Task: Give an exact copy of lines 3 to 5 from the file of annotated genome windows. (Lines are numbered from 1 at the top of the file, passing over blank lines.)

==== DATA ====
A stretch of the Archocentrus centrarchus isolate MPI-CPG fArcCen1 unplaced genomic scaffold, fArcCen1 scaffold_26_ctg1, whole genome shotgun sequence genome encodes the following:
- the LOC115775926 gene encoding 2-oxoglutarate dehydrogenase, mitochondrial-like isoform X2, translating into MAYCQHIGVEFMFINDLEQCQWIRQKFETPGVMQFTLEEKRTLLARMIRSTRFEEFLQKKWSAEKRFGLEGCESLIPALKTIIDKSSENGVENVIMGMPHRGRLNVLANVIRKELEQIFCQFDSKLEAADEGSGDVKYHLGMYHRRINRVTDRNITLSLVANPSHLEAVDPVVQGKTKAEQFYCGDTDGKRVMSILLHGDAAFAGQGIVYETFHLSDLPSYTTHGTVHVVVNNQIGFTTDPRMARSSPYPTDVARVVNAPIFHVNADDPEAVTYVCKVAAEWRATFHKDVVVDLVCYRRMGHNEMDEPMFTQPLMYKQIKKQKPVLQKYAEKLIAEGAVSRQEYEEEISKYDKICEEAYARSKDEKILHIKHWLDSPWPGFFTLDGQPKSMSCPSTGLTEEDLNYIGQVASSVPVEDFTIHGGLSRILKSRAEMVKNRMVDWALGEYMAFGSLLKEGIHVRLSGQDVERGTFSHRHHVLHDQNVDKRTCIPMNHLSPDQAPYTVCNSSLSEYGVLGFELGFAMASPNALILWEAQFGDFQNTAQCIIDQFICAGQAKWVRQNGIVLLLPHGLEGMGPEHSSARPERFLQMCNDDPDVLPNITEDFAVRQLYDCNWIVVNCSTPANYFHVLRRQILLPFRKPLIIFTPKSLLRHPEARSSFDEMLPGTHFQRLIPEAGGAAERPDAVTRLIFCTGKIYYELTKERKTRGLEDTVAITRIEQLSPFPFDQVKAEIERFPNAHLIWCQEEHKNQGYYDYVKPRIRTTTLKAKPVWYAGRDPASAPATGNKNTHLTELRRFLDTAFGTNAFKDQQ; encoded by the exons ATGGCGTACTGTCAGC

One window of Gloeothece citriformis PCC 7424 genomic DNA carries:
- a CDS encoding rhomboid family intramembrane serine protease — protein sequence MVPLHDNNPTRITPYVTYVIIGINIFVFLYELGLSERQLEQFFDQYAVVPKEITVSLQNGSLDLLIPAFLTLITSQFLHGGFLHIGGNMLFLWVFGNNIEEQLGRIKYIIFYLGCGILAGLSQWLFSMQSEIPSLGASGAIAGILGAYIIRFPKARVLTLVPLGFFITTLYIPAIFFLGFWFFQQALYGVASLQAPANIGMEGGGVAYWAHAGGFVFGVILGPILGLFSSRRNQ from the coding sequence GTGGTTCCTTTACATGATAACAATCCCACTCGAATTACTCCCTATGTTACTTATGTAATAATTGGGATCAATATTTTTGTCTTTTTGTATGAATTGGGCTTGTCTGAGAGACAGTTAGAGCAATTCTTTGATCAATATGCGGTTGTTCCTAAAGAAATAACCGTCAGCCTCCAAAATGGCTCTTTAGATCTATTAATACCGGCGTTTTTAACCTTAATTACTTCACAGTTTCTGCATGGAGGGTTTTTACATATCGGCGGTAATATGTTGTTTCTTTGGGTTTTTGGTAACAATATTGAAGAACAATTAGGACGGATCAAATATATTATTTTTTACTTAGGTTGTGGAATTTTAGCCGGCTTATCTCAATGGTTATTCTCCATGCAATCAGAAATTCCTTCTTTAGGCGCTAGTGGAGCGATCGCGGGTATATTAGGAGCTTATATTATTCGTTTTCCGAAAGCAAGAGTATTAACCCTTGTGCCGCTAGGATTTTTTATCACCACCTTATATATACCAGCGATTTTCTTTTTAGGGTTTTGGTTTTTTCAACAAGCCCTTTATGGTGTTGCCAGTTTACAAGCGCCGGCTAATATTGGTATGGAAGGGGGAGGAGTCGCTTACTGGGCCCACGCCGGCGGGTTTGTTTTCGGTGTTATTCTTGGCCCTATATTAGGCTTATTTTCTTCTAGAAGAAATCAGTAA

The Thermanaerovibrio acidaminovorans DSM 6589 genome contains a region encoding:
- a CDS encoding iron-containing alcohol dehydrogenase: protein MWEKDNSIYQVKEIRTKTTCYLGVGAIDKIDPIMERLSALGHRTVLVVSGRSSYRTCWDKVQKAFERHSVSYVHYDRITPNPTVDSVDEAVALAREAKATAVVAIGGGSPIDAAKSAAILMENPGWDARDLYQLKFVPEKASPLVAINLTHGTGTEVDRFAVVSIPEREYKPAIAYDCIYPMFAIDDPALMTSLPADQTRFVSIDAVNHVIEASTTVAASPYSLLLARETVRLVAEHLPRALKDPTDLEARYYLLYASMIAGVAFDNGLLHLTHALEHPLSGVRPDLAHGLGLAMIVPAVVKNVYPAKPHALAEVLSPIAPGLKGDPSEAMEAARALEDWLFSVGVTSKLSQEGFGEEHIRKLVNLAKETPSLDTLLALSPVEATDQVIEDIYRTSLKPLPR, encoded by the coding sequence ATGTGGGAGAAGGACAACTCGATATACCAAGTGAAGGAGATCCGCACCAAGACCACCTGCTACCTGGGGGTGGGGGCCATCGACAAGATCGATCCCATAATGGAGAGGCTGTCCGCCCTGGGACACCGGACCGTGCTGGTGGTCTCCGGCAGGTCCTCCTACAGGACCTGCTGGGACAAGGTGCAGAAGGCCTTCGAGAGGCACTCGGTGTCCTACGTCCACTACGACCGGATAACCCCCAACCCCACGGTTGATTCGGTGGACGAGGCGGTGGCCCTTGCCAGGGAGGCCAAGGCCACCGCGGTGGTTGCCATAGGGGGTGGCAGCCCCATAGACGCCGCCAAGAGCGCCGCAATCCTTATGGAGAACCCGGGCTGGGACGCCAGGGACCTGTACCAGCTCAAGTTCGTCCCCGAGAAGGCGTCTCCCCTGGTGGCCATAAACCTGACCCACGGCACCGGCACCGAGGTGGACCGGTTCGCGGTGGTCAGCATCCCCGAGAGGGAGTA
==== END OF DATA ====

One window of Gloeothece citriformis PCC 7424 genomic DNA carries:
- a CDS encoding rhomboid family intramembrane serine protease — protein sequence MVPLHDNNPTRITPYVTYVIIGINIFVFLYELGLSERQLEQFFDQYAVVPKEITVSLQNGSLDLLIPAFLTLITSQFLHGGFLHIGGNMLFLWVFGNNIEEQLGRIKYIIFYLGCGILAGLSQWLFSMQSEIPSLGASGAIAGILGAYIIRFPKARVLTLVPLGFFITTLYIPAIFFLGFWFFQQALYGVASLQAPANIGMEGGGVAYWAHAGGFVFGVILGPILGLFSSRRNQ from the coding sequence GTGGTTCCTTTACATGATAACAATCCCACTCGAATTACTCCCTATGTTACTTATGTAATAATTGGGATCAATATTTTTGTCTTTTTGTATGAATTGGGCTTGTCTGAGAGACAGTTAGAGCAATTCTTTGATCAATATGCGGTTGTTCCTAAAGAAATAACCGTCAGCCTCCAAAATGGCTCTTTAGATCTATTAATACCGGCGTTTTTAACCTTAATTACTTCACAGTTTCTGCATGGAGGGTTTTTACATATCGGCGGTAATATGTTGTTTCTTTGGGTTTTTGGTAACAATATTGAAGAACAATTAGGACGGATCAAATATATTATTTTTTACTTAGGTTGTGGAATTTTAGCCGGCTTATCTCAATGGTTATTCTCCATGCAATCAGAAATTCCTTCTTTAGGCGCTAGTGGAGCGATCGCGGGTATATTAGGAGCTTATATTATTCGTTTTCCGAAAGCAAGAGTATTAACCCTTGTGCCGCTAGGATTTTTTATCACCACCTTATATATACCAGCGATTTTCTTTTTAGGGTTTTGGTTTTTTCAACAAGCCCTTTATGGTGTTGCCAGTTTACAAGCGCCGGCTAATATTGGTATGGAAGGGGGAGGAGTCGCTTACTGGGCCCACGCCGGCGGGTTTGTTTTCGGTGTTATTCTTGGCCCTATATTAGGCTTATTTTCTTCTAGAAGAAATCAGTAA

The Thermanaerovibrio acidaminovorans DSM 6589 genome contains a region encoding: